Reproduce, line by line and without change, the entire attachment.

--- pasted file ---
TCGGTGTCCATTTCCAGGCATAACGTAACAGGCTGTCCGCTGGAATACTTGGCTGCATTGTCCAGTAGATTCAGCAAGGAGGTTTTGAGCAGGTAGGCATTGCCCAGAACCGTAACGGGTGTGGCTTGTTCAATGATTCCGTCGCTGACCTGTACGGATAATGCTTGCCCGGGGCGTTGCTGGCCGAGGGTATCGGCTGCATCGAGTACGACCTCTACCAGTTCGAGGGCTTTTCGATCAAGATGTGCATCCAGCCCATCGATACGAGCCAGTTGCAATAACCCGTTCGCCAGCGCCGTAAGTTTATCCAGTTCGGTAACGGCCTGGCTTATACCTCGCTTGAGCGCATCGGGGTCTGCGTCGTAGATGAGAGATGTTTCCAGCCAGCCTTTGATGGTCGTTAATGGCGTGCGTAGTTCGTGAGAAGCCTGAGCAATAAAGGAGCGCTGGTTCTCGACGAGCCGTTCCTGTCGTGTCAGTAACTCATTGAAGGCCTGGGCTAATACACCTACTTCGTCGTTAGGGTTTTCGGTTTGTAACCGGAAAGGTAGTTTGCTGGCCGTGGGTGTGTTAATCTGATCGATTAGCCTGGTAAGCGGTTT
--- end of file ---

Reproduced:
TCGGTGTCCATTTCCAGGCATAACGTAACAGGCTGTCCGCTGGAATACTTGGCTGCATTGTCCAGTAGATTCAGCAAGGAGGTTTTGAGCAGGTAGGCATTGCCCAGAACCGTAACGGGTGTGGCTTGTTCAATGATTCCGTCGCTGACCTGTACGGATAATGCTTGCCCGGGGCGTTGCTGGCCGAGGGTATCGGCTGCATCGAGTACGACCTCTACCAGTTCGAGGGCTTTTCGATCAAGATGTGCATCCAGCCCATCGATACGAGCCAGTTGCAATAACCCGTTCGCCAGCGCCGTAAGTTTATCCAGTTCGGTAACGGCCTGGCTTATACCTCGCTTGAGCGCATCGGGGTCTGCGTCGTAGATGAGAGATGTTTCCAGCCAGCCTTTGATGGTCGTTAATGGCGTGCGTAGTTCGTGAGAAGCCTGAGCAATAAAGGAGCGCTGGTTCTCGACGAGCCGTTCCTGTCGTGTCAGTAACTCATTGAAGGCCTGGGCTAATACACCTACTTCGTCGTTAGGGTTTTCGGTTTGTAACCGGAAAGGTAGTTTGCTGGCCGTGGGTGTGTTAATCTGATCGATTAGCCTGGTAAGCGGTTT